If the goal is a democratic debate about how public institutions like public schools should work for families and communities, then leading progressive voices need a fact-based come-to-your-deity about the fact that some of their assumed constituencies, black folks and people of color, disagree with the union-aligned top-down agenda prevalent in liberal politics.
Last week, Robert Kuttner from The American Prospect wrote a hot and bothered piece ripping the New York Times for writing a sympathetic story about the parent group that protested a speech by Elizabeth Warren on a recent campaign stop.
He complained that “The Times ran an overwrought and overwritten front-page story Wednesday under the breathless headline, ‘Minority Voters Feel Betrayed Over Schools.’”
I appreciate the NYT story because it treated Black parents who choose charter schools as people with practical aims, valid lived-experience, the confidence of agency, and demonstrable intelligence. That’s a departure from how they are usually cast. That so many white progressives labeled these parents as something close to slaves for white people says more about progressives than the parents.
For his part, Kuttner says Times journalists Erica Green and Eliza Shapiro overstated nonwhite support for charter schools and buried an important fact deep in their story.
…if you read all the way to paragraph 38 (!), you will learn that according to a poll by Education Next, a journal that supports charters, black opinion on charter schools is in fact evenly divided, 47 percent supportive to 47 percent opposed.
While Kuttner accuses Green and Shapiro of quoting “fervent charter school supporters” and using “unsupported generalizations” to manufacture decisive support among Blacks, he erred by claiming support “is in fact evenly divided.”
The Ed Next poll he quotes shows Black respondents support charters more than any group except Republicans, and the group most opposed are public school teachers in unions.
After public and private prodding Kuttner published a sorry-not-sorry correction this week.
“I owe our readers a much deeper look at the charter school controversy, as well as error-free reading of polls. Both will be forthcoming,” he chafed, then foreshadowed what might be his next line of attack on the Times story: ”polling results vary widely depending on the wording and framing of the question, the sponsor of the poll, and the context.”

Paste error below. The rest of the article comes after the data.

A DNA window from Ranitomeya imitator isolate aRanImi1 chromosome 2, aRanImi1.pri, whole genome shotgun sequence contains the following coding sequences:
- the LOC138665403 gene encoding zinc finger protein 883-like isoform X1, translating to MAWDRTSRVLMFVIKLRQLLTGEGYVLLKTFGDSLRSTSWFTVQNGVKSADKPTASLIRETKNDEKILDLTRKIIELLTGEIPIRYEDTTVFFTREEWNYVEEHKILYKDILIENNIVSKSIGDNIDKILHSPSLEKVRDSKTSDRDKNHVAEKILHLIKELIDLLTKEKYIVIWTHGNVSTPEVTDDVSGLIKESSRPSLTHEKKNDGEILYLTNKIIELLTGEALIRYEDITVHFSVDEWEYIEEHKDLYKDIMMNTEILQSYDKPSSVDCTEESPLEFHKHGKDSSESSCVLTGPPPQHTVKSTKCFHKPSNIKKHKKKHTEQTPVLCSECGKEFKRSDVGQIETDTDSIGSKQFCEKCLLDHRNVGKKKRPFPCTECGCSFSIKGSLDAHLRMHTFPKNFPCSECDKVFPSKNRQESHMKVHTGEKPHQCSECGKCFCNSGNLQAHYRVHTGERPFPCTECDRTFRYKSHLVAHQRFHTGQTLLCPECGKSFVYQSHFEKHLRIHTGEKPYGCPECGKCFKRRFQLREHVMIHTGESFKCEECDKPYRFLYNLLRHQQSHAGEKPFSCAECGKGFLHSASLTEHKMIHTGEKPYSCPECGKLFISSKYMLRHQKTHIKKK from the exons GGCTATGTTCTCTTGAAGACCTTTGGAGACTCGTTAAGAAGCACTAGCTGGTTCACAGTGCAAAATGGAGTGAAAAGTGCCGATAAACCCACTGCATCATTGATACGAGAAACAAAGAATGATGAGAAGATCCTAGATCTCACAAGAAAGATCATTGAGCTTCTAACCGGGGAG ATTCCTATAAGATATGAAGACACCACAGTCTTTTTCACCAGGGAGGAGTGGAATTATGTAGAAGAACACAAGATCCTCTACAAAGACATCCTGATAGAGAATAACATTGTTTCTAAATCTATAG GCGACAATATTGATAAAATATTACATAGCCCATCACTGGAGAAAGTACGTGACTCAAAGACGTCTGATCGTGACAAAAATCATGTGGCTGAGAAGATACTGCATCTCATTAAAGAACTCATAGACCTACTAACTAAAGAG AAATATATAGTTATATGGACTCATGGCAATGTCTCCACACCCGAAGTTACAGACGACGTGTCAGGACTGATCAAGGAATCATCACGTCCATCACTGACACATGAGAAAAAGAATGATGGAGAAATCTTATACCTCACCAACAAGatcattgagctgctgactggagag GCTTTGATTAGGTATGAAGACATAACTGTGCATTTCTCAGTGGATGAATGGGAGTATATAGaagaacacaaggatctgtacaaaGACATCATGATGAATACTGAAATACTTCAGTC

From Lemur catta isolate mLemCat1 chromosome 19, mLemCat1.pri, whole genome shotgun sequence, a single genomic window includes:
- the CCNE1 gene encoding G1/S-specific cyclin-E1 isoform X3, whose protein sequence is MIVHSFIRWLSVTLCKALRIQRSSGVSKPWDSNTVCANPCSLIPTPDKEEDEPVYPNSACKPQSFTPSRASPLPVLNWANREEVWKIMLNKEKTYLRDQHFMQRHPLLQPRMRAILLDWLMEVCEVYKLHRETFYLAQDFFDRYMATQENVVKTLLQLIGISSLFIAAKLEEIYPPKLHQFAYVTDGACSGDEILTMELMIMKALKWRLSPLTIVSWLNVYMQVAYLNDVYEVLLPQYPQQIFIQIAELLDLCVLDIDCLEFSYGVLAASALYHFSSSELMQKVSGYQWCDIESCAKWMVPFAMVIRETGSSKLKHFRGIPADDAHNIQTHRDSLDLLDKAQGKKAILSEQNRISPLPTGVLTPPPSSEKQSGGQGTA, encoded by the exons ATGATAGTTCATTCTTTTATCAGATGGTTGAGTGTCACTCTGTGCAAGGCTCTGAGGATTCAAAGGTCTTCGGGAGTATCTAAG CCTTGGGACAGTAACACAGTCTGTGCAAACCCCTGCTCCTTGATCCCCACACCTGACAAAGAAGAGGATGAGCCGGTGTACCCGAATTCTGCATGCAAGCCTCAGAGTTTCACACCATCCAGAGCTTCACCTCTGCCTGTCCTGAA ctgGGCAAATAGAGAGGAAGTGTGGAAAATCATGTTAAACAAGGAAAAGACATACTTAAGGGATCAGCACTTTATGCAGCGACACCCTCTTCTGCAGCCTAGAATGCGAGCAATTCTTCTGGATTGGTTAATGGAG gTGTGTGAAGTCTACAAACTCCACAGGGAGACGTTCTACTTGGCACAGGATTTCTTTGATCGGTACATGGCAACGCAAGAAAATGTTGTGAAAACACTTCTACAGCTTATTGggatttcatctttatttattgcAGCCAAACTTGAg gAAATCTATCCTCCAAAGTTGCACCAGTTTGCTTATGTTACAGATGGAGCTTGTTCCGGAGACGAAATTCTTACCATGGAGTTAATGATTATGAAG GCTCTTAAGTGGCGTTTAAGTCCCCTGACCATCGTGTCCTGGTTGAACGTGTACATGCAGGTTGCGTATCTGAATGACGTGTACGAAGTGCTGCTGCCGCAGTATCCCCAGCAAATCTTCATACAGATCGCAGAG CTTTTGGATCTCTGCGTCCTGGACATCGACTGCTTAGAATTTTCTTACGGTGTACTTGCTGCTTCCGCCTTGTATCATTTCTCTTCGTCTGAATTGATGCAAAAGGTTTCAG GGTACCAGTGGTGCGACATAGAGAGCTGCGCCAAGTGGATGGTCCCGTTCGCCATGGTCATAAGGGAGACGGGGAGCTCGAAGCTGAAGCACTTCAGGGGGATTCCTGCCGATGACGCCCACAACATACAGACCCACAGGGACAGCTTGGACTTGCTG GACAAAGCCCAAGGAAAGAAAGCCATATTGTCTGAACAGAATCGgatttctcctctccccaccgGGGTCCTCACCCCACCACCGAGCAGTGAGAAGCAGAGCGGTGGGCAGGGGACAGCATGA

This is, unfortunately true. It is possible to make data and surveys say whatever advocates what them to say.
For example, Kuttner may be talking about polls like the one conducted by Brilliant Corners for RolandMartin.com. Their results showed remarkably high levels of Black support for charters and choice (in addition to increased school funding).
This is where judgment is essential. For me, that poll asked what looks like the cleanest version of a charter school question I’ve seen: “Generally speaking from what you know, do you favor or oppose public charter schools?”
That question – free from contrasts or push polling about presumed negative impacts by charters on traditional schools – yields 72% Black favorability and just 13% opposition.
As you might expect, an even higher percentage (97%) of African-American charter school parents favor charters.
Another useful angle Brilliant Corners took was to put the narratives of reformers and opponents of reform to the test.
Respondents were given two statements to rate as most agreeable:
That match up of opposing ideas results in unambiguous support on the charter side.
Kuttner would likely be unmoved by Brilliant Corners, especially given their poll was done for Roland Martin, who is known to support charters.
Instead, Kuttner shifts attention to a poll more to his liking, one done by the Public Policy Institute of California that he says “reverses the finding of the Education Next poll cited by the Times.”
In that poll, Black support in California for charters is an eyebrow-raising low of 36%, well below white support at 50%.
Here is a snapshot of those results:
While interesting, it’s unclear why Kuttner thinks Black opinion in California trumps Black opinion nationally.